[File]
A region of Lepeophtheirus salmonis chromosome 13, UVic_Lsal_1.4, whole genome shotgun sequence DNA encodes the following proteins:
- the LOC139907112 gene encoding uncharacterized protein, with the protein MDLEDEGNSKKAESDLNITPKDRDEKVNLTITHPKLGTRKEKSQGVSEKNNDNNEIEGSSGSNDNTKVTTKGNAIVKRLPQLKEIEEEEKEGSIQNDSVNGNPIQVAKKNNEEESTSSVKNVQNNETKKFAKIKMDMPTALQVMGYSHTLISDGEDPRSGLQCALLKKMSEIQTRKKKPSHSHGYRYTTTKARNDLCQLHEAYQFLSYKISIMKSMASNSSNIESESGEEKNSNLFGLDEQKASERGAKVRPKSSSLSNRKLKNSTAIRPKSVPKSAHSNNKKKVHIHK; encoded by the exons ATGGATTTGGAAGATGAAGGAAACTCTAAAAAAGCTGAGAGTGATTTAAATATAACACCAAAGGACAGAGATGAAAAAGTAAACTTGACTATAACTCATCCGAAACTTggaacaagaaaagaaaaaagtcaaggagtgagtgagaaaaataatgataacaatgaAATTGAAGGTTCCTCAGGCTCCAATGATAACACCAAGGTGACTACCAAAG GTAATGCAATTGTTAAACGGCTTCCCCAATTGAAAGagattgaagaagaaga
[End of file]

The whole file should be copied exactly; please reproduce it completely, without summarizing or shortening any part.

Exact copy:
A region of Lepeophtheirus salmonis chromosome 13, UVic_Lsal_1.4, whole genome shotgun sequence DNA encodes the following proteins:
- the LOC139907112 gene encoding uncharacterized protein, with the protein MDLEDEGNSKKAESDLNITPKDRDEKVNLTITHPKLGTRKEKSQGVSEKNNDNNEIEGSSGSNDNTKVTTKGNAIVKRLPQLKEIEEEEKEGSIQNDSVNGNPIQVAKKNNEEESTSSVKNVQNNETKKFAKIKMDMPTALQVMGYSHTLISDGEDPRSGLQCALLKKMSEIQTRKKKPSHSHGYRYTTTKARNDLCQLHEAYQFLSYKISIMKSMASNSSNIESESGEEKNSNLFGLDEQKASERGAKVRPKSSSLSNRKLKNSTAIRPKSVPKSAHSNNKKKVHIHK; encoded by the exons ATGGATTTGGAAGATGAAGGAAACTCTAAAAAAGCTGAGAGTGATTTAAATATAACACCAAAGGACAGAGATGAAAAAGTAAACTTGACTATAACTCATCCGAAACTTggaacaagaaaagaaaaaagtcaaggagtgagtgagaaaaataatgataacaatgaAATTGAAGGTTCCTCAGGCTCCAATGATAACACCAAGGTGACTACCAAAG GTAATGCAATTGTTAAACGGCTTCCCCAATTGAAAGagattgaagaagaaga